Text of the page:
Monday, October 20, 2008
The church has begun to offer the techies of the world a new way to connect with God. When Jesus says, "Go into all the world and make disciples," I think he means that we should go into all the world in all the ways possible. And if that means prayer websites offered for people to connect to God in new ways, then I think that is being faithful to our mission as God's church. We serve a living God, who reveals himself to us in ways we can understand. So, when people were drawing on caves in symbols, God revealed himself there. When people were telling the stories we now read in the Bible aloud, passing these oral traditions down through the generations, God revealed himself there. When the faithful were following Jesus and hearing his sermons and parables, God revealed himself there. When the church fathers came together to put the stories into written form, bound together in the canon, God revealed himself there. And now, as people are online all the time, delving into the virtual, God can reveal himself there. Now, just as all the things written and said in the name of God over the years didn't reflect the love of God, I don't believe that all websites offered in God's name are truly representative of the love of God. But I have added links to my blog of a few I think remain faithful to the calling, "Go into all the world and make disciples." Feel free to check them out, and send me your own picks.
One of my favorite old school t.v. shows is The Cosby Show. I can't find reruns on much now, but when I do, I love watching. I love seeing the family dynamics and how the Huxstable clan works out parenting and marriage. It's great! I especially love when Cliff (aka "dad") tells his kids, "I brought you into this world, and I can take you out!" It makes me laugh because I think he's saying this to remind the kids that they don't run their own world. I baptized Molly last Sunday, and in addition to the craziness that last week brought with Charge Conference preparations, it really took me a week to process what happened in that sacrament-day.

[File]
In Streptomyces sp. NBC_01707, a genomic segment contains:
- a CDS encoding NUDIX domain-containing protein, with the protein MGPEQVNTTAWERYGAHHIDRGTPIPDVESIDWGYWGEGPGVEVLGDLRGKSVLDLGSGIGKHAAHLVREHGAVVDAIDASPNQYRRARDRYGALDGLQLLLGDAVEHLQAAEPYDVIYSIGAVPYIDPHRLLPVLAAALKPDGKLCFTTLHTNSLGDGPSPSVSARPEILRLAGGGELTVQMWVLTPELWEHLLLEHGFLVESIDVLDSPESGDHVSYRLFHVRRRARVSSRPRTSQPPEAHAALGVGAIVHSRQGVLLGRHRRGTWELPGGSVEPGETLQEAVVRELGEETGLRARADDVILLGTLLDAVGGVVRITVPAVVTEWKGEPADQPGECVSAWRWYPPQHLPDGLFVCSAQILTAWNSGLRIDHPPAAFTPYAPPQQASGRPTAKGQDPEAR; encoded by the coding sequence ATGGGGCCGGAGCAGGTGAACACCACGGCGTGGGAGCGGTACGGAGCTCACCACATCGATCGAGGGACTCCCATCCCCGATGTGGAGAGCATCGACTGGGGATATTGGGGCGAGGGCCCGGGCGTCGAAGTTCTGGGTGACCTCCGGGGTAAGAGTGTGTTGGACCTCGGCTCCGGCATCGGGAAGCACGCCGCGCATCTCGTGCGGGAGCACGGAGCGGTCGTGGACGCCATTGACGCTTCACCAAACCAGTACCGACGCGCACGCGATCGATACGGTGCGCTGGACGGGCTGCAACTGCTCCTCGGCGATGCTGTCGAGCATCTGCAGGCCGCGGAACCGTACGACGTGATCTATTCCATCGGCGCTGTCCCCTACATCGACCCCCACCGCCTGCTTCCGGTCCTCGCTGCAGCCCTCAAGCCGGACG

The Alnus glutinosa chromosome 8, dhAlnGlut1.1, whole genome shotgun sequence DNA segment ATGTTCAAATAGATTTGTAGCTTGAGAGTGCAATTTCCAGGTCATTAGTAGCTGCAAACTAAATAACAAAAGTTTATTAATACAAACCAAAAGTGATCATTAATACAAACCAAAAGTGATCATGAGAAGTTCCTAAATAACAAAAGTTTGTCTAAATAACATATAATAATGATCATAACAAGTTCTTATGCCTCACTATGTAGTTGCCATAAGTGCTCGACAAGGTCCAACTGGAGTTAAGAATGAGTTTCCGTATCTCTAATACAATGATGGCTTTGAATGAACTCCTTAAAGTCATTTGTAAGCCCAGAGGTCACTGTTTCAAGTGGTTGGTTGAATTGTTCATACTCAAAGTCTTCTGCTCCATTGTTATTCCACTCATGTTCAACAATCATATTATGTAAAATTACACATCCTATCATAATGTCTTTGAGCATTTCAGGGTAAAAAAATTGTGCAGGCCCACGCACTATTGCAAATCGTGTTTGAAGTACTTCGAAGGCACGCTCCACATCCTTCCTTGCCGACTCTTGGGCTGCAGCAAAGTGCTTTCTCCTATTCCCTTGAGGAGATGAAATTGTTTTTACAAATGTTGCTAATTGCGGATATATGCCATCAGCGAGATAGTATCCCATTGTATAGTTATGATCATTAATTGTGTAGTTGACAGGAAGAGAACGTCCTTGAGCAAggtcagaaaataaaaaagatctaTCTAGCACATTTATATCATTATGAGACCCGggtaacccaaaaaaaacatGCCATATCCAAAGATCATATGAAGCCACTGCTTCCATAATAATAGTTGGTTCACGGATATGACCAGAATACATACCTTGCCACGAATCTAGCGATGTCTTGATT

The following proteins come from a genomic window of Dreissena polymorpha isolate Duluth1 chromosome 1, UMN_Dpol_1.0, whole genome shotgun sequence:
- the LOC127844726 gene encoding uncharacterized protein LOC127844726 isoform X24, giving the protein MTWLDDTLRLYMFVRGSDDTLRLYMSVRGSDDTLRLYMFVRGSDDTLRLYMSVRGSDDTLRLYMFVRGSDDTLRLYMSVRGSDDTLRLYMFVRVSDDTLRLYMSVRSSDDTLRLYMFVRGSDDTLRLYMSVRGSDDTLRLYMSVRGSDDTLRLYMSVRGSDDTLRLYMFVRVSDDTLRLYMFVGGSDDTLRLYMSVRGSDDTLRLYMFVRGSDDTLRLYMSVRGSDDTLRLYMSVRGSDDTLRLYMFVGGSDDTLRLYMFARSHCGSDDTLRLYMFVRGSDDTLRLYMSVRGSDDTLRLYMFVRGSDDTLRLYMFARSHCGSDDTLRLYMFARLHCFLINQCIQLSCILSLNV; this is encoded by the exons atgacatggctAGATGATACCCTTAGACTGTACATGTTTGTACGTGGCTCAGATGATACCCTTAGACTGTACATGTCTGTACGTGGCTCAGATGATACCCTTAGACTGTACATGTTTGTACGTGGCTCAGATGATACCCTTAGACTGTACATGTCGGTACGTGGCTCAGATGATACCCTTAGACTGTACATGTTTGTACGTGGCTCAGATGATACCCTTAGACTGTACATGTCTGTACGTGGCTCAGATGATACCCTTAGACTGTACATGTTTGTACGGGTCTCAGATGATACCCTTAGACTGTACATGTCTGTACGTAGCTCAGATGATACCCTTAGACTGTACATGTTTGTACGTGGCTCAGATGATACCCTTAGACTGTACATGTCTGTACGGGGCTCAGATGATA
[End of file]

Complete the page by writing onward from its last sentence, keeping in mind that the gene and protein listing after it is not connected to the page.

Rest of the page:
For the first couple of months that I was a mommy, for many reasons, I was discouraged in being fully a mom and fully a pastor. Some people told me I couldn't--and shouldn't--do both. And I began to believe them. I started to internalize all of this so much so that I began hiding the "mommy" part of me so that I could be "reverend." Even though all my life I had felt called to be a mother, somehow, I convinced myself that all God really wanted from me was fulfilling the calling in ministry. Then, I started to prepare to offer my daughter the sacrament, to cleanse her from her original sin. And something changed. Some might call it divine intervention, but I call it the awesome power and revelation of God. As I got myself ready to mark my little girl with God's grace, I remembered what baptism is really about.
In the Methodist Church, we have a special way of talking about baptism--we say it's the marking of the child with God's prevenient grace, and it's the initiation into God's kingdom. Prevenient grace is the grace of God that is there for us before we even realize we need it. It's God's love poured out for us in the waters of baptism, and when a child is washed in this water, the gap between God and this child is bridged, and she becomes "initiated" into his Kingdom. That means that this is the beginning of her journey of faith, and those also on the journey will nurture her and show her the ways and the love of God. In a way, God had some prevenient grace for me in all of this. When my breaking heart kept calling out to God to show me that I could be a "reverend mommy," a mom and a pastor, and still be faithful to God, God was answering me, saying, "I'm already there. I already have grace for you in that. I made you a mother, and I made you a pastor. Why do you doubt my grace?" What a life-changing perspective for me!
One of my pastor friends said to me about being the reverend mommy who baptizes her daughter, "Now you can tell her, I brought you into this world, and I washed away your original sin....and I can put it back on you!" That last part was a joke. But the first is powerful...I brought her into the world, and I brought her into the Kingdom. What a privilege and a blessing.
Wednesday, October 8, 2008